Once completed, the new building with the acronym CMRR (Chemistry Metallurgy Research Replacement ) will be a blunt boxed monstrosity devoid of any imagination. Though, as I mentioned, compared by the spokeswoman of senator Jeff Bingaman to the Taj Mahal, it will actually be a basic bunker about 10 times the size of a large supermarket or 270.000 sq. feet. Mostly this space is taken up by large vaults, utilities ( no less than 71.500 sq. feet of utilities) and walls, but there remains a small inner sanctum for the priesthood of nuclear weapon development. About 8% of the total foot print or 22.500 sq. feet will be dedicated to highly secretive plutonium laboratories.
This stark isolation is meant to provide a conducive environment for a new generation of weaponeers, who are encouraged to do their black magic, and visualize new strategic uses for new designer nuclear weapons..... smaller, with multiple warheads and more accurate targeting, new delivery systems, deeper penetrating, etc., etc..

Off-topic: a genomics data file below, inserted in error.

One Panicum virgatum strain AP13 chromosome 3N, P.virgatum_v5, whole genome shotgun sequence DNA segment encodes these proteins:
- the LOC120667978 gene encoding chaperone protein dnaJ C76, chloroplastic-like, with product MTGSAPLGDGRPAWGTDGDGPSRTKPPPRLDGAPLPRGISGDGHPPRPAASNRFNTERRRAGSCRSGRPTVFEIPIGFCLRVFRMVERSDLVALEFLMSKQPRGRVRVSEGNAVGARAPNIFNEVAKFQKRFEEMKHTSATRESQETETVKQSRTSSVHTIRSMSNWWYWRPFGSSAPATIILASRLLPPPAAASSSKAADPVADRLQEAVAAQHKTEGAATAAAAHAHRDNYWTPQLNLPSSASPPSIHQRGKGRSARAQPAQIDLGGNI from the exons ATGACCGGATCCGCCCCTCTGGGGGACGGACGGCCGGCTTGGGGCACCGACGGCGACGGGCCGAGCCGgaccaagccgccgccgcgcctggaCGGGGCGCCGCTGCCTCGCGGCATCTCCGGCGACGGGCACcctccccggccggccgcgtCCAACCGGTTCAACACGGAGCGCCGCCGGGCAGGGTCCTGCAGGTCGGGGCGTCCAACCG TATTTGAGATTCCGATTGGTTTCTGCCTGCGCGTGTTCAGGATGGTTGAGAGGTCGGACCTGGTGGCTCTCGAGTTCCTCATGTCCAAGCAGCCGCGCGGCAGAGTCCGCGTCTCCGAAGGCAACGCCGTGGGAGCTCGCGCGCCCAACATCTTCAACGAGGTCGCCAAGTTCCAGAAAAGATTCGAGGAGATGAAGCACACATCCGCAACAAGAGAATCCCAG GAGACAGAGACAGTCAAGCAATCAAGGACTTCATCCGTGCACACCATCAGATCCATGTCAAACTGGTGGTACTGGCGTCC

The CMRR is rapidly becoming the bargaining chip for signing on to the CTBT (Comprehensive Test Ban Treaty). What a terrible price to pay for a largely symbolic treaty, that already has been signed and endorsed by the chief executive branch (Clinton).
Obama’s solemn declarations about a nuclear free world in Prague will soon begin to sound hollow. This late spring, during a fresh round of the NPT (Nuclear Non-Proliferation Treaty) hearings at the UN in New York, representatives from all over will start hearing about the newly planned CMRR, the largest new investment in nuclear weapons worldwide. American citizens too will start to question how come, in this time of restraint for most ordinary citizens, this time of pressing priorities of job creation, global warming and green conversion, etc. come, the Nuclear Weapon Laboratory (LANL) can count on a 22 % budget increase, primarily to fund the CMRR ? What is the logic?